The General 4100 (The 4100 designates the 4-seater, though there is a 2-seater too) is what Polaris has dubbed their “Crossover” SxS. It has the 1000cc engine, Walker Evans shocks and was fine during our time with it out on the trails.
The General also comes in a two-seat version. Yes, it looks like a de-tuned RZR.
One vehicle everyone wanted seat time in was the new ACE 900 XC. We liked the center driving position and the EPS, and with EFI and 78hp, it was plenty fast enough. Shocks are Walker Evans adjustable/remote reservoir units and has 12.3-inches of wheel travel up front with 12.6 in the rear. Tires are 27-inch GBC Dirt Commanders.
You can add plenty of Polaris accessory pieces to the ACE too. This one had a nice stereo with MTX speakers.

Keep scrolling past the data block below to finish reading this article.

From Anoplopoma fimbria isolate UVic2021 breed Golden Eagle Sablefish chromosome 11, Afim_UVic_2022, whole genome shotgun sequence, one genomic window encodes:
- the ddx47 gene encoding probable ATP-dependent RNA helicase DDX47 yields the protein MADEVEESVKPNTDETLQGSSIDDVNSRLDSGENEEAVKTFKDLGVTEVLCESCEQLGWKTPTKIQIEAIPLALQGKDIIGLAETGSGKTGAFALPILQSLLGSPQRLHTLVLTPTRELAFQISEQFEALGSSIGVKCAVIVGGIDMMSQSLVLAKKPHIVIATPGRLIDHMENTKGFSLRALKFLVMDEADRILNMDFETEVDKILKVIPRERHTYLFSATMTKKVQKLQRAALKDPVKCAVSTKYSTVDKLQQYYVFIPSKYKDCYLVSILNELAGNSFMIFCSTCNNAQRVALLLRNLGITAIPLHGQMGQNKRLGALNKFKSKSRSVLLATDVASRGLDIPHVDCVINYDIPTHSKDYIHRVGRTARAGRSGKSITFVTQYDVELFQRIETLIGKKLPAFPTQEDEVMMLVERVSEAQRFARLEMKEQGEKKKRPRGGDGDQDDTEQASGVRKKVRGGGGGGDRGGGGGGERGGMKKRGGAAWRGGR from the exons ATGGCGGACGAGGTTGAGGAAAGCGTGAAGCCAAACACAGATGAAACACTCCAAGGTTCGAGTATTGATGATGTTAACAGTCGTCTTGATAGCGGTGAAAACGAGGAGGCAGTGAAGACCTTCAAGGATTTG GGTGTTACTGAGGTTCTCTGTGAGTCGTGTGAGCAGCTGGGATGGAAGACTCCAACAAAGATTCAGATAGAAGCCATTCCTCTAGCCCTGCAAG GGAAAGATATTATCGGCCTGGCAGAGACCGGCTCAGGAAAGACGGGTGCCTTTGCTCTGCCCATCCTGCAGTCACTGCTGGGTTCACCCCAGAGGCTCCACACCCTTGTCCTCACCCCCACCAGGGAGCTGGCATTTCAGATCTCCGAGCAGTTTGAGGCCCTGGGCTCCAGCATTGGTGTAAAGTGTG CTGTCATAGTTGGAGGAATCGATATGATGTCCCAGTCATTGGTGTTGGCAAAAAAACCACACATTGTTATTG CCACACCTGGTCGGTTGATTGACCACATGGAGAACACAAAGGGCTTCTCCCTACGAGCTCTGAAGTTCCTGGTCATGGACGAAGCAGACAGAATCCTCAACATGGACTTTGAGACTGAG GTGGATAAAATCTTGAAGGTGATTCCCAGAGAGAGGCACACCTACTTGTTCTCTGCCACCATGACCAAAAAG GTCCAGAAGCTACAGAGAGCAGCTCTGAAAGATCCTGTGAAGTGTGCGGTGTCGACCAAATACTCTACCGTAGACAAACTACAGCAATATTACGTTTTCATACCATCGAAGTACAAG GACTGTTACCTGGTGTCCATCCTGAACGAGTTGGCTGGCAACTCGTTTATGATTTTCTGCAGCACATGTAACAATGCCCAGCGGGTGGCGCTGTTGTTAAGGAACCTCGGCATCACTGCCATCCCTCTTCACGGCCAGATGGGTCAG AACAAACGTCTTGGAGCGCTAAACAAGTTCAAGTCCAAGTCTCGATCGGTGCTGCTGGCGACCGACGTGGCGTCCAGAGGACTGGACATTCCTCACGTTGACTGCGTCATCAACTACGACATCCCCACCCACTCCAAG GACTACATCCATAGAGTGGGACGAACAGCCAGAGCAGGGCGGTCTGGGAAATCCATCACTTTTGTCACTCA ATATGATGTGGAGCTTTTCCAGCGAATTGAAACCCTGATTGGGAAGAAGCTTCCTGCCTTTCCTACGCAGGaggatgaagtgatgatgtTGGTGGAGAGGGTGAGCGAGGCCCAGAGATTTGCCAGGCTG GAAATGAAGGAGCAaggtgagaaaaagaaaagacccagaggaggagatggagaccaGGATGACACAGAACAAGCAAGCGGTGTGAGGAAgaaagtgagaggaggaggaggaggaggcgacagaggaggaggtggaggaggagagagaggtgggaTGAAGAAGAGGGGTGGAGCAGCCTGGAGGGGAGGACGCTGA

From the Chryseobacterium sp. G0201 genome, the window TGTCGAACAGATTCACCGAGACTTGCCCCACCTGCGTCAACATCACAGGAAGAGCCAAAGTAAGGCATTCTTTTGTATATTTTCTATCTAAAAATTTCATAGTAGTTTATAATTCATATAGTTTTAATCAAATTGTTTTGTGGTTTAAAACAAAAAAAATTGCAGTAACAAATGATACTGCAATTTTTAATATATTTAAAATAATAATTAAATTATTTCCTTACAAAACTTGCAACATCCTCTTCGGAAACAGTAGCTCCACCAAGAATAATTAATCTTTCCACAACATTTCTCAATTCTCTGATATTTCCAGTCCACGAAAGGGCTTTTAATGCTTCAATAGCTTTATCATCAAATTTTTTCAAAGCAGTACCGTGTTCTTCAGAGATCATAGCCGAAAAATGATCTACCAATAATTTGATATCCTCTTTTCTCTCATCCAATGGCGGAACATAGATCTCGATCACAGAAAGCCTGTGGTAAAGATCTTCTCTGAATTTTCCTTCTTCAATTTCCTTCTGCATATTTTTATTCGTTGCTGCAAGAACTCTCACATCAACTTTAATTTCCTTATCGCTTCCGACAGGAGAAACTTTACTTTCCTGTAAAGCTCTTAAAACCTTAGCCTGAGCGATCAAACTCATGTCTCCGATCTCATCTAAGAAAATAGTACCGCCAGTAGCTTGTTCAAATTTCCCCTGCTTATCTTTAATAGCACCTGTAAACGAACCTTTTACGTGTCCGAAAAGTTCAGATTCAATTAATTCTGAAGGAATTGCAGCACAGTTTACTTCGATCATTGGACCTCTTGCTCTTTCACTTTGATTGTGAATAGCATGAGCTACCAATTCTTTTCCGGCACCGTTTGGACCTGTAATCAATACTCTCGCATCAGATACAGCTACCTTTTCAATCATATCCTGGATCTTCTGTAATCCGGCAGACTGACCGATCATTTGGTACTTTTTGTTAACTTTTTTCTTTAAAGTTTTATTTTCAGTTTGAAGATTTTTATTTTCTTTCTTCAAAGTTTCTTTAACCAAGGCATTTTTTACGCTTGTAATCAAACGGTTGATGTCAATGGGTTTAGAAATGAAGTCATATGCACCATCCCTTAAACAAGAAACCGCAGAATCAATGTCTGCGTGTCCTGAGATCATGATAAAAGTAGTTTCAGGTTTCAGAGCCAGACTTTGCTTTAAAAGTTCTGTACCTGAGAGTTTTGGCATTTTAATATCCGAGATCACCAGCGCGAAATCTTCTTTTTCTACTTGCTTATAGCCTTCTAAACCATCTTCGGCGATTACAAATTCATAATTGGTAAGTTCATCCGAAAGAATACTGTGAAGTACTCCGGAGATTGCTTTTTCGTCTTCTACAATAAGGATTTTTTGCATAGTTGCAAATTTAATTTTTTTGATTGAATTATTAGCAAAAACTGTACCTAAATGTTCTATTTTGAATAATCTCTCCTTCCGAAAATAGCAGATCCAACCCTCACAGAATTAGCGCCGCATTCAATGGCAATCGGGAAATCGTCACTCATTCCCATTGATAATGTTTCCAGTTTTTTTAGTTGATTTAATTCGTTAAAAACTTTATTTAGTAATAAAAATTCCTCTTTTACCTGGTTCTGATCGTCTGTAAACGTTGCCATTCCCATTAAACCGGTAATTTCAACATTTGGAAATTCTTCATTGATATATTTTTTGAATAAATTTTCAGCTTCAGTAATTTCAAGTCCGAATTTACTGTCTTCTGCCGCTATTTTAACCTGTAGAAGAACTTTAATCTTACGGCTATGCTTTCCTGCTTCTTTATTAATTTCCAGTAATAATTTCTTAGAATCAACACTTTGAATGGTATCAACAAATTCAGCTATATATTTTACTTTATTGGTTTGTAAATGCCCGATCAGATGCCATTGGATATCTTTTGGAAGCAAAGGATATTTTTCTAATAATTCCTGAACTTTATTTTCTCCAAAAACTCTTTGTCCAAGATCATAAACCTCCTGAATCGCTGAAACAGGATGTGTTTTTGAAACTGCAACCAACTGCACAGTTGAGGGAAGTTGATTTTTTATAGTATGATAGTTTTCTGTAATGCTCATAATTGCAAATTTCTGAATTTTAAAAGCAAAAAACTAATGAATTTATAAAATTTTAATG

It has 13-inches of ground clearance, and is 6-inches longer than any other ACE model, but we’d love to see another 6 added to that. All in all though, the ACE 900 XC was a fun vehicle to drive in either 4 or 2wd.
And now for something completely different, we present the Ranger. As a utility unit, the Ranger has few equals and it fit in on the ranch location very well. Just don’t try to go too fast in it; it’s a work vehicle, period.
The interior seating position is very upright.
Polaris offers a ton of accessories for the Ranger that includes tough plastic boxes for just about everything. There’s tall bedsides, winches and much more.
Just when we thought we’d seen it all comes the first air-conditioned Ranger. The 4 seat Northstar’s cab is sealed, and the a/c unit works very well.